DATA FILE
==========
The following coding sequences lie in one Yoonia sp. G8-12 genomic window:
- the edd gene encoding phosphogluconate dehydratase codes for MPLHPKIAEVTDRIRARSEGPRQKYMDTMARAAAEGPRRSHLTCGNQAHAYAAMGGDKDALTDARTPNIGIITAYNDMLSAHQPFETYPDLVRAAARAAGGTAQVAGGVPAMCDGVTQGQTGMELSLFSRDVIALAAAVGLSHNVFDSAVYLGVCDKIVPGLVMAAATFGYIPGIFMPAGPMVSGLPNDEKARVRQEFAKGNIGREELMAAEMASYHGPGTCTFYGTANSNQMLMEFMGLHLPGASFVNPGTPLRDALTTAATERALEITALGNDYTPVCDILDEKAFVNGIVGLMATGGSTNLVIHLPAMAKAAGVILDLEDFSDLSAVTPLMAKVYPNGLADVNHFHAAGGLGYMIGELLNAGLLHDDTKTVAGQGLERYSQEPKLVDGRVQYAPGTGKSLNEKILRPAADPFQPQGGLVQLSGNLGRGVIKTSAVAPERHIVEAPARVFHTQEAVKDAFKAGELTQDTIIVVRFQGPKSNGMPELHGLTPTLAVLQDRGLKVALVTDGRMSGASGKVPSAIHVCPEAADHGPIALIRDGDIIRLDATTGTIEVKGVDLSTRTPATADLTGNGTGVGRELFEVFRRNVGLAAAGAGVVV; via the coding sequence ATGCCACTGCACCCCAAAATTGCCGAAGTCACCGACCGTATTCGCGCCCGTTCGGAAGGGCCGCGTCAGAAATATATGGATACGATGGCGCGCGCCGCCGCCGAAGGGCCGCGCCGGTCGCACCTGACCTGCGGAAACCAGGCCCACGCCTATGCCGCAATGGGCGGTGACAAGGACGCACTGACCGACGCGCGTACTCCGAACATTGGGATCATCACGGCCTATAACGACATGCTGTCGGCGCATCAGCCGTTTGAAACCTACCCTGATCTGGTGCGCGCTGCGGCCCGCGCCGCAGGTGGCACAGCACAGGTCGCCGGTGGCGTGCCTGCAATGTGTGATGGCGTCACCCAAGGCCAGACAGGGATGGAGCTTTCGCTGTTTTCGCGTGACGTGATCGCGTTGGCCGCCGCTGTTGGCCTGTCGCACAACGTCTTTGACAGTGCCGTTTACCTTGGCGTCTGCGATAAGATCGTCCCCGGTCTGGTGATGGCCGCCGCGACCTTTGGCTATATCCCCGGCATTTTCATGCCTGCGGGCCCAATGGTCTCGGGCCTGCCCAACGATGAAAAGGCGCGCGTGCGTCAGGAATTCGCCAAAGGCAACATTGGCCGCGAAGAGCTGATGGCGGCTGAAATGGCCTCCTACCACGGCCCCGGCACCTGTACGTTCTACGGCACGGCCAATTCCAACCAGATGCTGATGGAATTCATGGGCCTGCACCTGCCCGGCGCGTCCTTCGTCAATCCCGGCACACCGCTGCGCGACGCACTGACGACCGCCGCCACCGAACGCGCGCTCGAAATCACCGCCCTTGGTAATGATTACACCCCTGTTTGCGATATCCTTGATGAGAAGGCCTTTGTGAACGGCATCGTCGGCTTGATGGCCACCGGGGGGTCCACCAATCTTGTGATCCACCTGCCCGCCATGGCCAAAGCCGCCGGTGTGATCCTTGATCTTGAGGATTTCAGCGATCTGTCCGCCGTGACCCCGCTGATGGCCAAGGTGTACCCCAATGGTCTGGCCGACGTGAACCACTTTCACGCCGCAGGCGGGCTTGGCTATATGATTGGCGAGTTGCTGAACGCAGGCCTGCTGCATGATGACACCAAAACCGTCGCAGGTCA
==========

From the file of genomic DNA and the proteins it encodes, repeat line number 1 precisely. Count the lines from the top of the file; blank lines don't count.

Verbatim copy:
The following coding sequences lie in one Yoonia sp. G8-12 genomic window: